Just as the sun was setting in Lexington last night, Shawn E. Okpebholo was in Cincinnati watching a world-famous euphonium virtuoso, Steven Mead, perform a concerto Okpebholo had written for the concluding celebration of the International Tuba Euphonium Association's weeklong conference.
It was only natural.
The euphonium is a brass instrument that is an integral part of Salvation Army bands. And it was at the Salvation Army in Lexington that Okpebholo (O-peb-o-lo) discovered his love of music and his talent for composing it.
”From a very young age — I started taking lessons when I was 8 — I loved making music,“ Okpebholo, 27, said. ”It was fun. It brought out the creativity in me. I have always wanted to be a musician.“
The stars might have aligned for Okpebholo without the Salvation Army and his tutor, acclaimed composer and conductor James Curnow, but fortunately, they didn't have to.
And the Salvation Army, as is its mission, proved a lifeline for the entire Okpebholo family.
This story starts with the appearance of a bus at the public housing complex on Pimlico Parkway gathering children and taking them to Vacation Bible School at the Salvation Army Center on West Main Street.
Mary Okpebholo, 49, recalls her three children asking her to allow them to go. A friend persuaded her to allow it. As a divorced single mother who was very protective of her children, Mary Okpebholo wanted more for them than she had had herself.
She grew up in foster care and had always dreamed of her role in a two-parent family unit.
That didn't work out. She divorced rather than follow her husband back to Africa. Still, she didn't want her children to be hurt by that decision.
”God gave me these kids, so it is my responsibility to raise them,“ she said. ”I realized I couldn't do it on my own. I needed God's help.“
After the Vacation Bible School experience, the family received mailings from the Salvation Army about youth groups and other activities. A youth program intrigued her, so she gathered her children, boarded the bus, and headed for the center.
The leader of the program wasn't as impressive at first glance, however.
”She was harsh, and I said, "I'm not leaving my children with this woman.' So I stayed,“ she said.
The same woman later invited her and her family to a Palm Sunday service at the Salvation Army, ”and I've been here ever since.“
Mary Okpebholo eventually became a part-time laundress for the shelter and eventually, the shelter's manager, a position she has held for 12 years.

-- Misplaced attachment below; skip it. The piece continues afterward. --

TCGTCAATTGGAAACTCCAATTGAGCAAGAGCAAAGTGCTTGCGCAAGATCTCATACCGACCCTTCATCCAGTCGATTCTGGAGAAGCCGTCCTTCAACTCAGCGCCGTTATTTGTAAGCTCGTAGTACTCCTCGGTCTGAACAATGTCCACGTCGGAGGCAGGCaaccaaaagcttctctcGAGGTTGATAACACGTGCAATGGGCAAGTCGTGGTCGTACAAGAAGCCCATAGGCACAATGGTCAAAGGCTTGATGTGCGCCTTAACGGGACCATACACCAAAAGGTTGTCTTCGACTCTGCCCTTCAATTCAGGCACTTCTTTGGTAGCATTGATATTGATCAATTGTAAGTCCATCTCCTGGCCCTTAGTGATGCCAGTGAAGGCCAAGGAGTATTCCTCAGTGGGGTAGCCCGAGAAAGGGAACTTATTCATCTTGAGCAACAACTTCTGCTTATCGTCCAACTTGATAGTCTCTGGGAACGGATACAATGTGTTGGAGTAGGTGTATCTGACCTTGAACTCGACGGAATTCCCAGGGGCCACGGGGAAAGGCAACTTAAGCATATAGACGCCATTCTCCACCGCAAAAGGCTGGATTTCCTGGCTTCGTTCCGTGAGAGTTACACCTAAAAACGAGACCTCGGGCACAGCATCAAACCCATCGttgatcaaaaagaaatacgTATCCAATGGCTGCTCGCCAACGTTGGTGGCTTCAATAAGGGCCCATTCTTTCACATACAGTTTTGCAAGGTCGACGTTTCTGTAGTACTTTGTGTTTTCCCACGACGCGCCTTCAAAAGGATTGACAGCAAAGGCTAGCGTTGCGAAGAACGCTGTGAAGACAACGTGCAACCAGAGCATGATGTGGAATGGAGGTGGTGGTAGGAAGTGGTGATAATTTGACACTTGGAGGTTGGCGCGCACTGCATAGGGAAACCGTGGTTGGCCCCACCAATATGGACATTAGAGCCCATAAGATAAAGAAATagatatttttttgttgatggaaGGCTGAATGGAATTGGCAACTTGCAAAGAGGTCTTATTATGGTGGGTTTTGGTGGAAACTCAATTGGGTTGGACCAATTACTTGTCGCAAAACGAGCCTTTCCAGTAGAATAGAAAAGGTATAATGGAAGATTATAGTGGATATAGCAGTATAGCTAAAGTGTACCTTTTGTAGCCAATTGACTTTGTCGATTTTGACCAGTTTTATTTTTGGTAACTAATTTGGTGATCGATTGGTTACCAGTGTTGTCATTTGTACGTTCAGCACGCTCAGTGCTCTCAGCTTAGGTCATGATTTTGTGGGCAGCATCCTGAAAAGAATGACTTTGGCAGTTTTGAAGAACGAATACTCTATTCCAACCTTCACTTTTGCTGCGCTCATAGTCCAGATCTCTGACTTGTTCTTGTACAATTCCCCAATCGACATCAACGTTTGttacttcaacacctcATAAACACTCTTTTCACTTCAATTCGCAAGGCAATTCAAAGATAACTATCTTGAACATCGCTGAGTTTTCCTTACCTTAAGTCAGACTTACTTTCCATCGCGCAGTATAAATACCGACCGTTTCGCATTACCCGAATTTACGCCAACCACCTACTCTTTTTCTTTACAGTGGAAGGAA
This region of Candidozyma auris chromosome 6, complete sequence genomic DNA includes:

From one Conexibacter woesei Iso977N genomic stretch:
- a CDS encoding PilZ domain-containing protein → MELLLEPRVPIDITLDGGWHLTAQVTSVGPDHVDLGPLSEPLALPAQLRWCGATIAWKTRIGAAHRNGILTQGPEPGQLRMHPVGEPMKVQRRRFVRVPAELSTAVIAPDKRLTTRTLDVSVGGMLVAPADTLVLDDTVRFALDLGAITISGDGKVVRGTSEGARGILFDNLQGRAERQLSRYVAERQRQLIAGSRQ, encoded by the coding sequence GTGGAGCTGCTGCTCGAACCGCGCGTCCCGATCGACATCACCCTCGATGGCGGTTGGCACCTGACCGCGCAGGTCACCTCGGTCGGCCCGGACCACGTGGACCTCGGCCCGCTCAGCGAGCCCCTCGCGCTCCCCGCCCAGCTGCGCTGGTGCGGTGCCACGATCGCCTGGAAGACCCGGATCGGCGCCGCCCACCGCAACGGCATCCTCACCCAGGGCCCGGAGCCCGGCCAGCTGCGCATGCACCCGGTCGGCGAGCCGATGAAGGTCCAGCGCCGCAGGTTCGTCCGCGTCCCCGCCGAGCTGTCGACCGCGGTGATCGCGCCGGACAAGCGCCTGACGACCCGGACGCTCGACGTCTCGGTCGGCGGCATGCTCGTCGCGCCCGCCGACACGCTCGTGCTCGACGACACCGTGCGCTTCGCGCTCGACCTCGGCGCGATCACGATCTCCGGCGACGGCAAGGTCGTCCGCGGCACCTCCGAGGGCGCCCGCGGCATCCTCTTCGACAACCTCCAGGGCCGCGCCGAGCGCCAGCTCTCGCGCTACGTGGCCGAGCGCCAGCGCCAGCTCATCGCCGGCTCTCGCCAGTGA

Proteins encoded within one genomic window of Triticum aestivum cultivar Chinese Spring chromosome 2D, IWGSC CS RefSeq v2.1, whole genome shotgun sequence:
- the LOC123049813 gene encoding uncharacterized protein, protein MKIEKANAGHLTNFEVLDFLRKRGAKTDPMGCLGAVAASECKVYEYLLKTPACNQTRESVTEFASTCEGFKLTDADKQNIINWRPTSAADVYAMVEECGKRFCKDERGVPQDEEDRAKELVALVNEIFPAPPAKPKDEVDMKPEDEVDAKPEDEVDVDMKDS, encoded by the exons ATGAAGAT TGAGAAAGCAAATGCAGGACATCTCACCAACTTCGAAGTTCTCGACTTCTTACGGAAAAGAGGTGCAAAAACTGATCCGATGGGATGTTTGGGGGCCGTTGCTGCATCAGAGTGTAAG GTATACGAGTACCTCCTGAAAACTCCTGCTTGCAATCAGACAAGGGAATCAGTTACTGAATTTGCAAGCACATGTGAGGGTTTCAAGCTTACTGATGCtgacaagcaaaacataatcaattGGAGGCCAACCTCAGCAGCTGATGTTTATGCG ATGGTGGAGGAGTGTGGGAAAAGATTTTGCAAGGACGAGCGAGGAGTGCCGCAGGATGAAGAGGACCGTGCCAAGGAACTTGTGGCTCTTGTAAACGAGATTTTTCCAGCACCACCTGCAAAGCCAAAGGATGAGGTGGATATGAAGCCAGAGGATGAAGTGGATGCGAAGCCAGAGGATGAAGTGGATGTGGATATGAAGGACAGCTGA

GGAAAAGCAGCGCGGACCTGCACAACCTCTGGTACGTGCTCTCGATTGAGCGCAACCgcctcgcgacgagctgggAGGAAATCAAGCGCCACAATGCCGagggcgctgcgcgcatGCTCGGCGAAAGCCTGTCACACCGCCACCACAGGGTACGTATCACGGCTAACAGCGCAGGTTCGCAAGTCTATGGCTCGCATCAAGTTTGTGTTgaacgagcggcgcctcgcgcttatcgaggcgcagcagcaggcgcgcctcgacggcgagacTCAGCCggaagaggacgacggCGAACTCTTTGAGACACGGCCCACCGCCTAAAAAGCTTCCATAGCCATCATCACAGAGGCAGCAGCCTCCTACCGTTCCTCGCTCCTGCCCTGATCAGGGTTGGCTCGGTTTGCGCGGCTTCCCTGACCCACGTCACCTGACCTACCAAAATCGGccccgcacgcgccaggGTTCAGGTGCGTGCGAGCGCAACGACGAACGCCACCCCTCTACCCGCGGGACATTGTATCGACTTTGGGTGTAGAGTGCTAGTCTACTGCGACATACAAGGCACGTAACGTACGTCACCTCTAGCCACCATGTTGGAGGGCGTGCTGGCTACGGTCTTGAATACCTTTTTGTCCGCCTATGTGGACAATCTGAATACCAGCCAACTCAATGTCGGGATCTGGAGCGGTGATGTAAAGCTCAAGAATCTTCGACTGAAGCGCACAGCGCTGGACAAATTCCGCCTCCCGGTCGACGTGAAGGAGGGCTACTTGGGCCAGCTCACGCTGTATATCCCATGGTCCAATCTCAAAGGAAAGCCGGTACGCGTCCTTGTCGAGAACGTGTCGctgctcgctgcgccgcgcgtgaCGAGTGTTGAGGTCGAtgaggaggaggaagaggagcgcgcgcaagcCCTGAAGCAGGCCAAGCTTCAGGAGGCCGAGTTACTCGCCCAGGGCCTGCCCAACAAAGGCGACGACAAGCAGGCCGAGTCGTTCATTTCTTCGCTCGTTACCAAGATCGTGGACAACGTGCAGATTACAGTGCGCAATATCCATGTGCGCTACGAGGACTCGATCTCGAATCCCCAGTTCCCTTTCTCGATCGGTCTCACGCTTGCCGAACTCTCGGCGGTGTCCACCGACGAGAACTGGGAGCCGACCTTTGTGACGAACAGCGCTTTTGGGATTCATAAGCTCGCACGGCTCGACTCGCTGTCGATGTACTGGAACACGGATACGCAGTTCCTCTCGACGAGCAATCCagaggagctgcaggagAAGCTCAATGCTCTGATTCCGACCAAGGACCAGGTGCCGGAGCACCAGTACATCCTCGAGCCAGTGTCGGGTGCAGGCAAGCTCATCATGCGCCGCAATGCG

Her three children became active in the church's Youth Brass Band, taking lessons and participating in competitions throughout the country. Her son won most of his.
Shawn Okpebholo, who played the baritone, wrote his first song when he was 8 years old, and won a contest in third grade for a song he wrote.
He wrote a piece for horn and piano that was performed one Sunday during the giving of church offering. A fellow church member, Curnow, then a music professor at Asbury College, noticed Shawn's talent and asked if he would like to take lessons with him.
Okpebholo said yes.
”I have had many different teachers,“ he said, ”but he brought out the creativity in me.“
So much so that after graduating from Tates Creek High School, Okpebholo followed Curnow to Asbury.
”We were taught to take advantage of everything,“ he said. ”Don't take anything for granted. I tell young people I just worked hard and took advantage of opportunities.
”I know people that had the same opportunity as us, that started out doing what we did, but dropped out,“ he said. ”And they are still living in the same place where they grew up.“
From Asbury, he won a scholarship and teaching assistantship to Cincinnati College-Conservatory of Music, where he earned a master's degree and doctorate.
Throughout that time, he performed and composed for several organizations including the Air Force Band and the Ohio All-state Band. His compositions have been performed in 26 states, Africa and Europe.
This summer he is leaving a teaching position at Northern Kentucky University for one that is on track for tenure at Union University in Jackson, Tenn.
”I love teaching, and that is the way to go if you want to have a professional career,“ Okpebholo said, adding that he'd prefer to teach either kindergarten or college.
Where did he get his talent?
Mary Okpebholo laughed. It wasn't from her or Shawn's father, she said. Maybe from her biological mother from whom she was separated at birth. She has heard she was musically inclined. She doesn't know for sure.
”It bothered me coming up, but after a while I got to the point I had to live,“ she said. ”I wasn't dumped somewhere. Things happen for a reason.“
All three of her children are college graduates.
Shawnetta Okpebholo, Shawn's twin sister, works at the Salvation Army, too, and Shericka, 25, lives in Louisville, where she received her master's from the University of Louisville. Both girls graduated from Transylvania University.
Mary Okpebholo hasn't forgotten whence she came, however. She has a 10-year-old foster daughter she plans to adopt, and her older daughter, Shawnetta, is a foster parent as well.
”I have been blessed,“ Mary Okpebholo said. ”I know on Judgment Day the Lord will say "well done.'“
Shawn Okpebholo thinks God will, too. He credits his mother and God for his success.
”She is not a musician at all,“ he said, ”but I got my work ethic from her. She was very strict in a good way, and made us all work hard. She didn't settle for all right or mediocrity.
”The great thing about Mom is, I had a really happy childhood, even though we were poor. We had what we needed and we had great support,“ he said.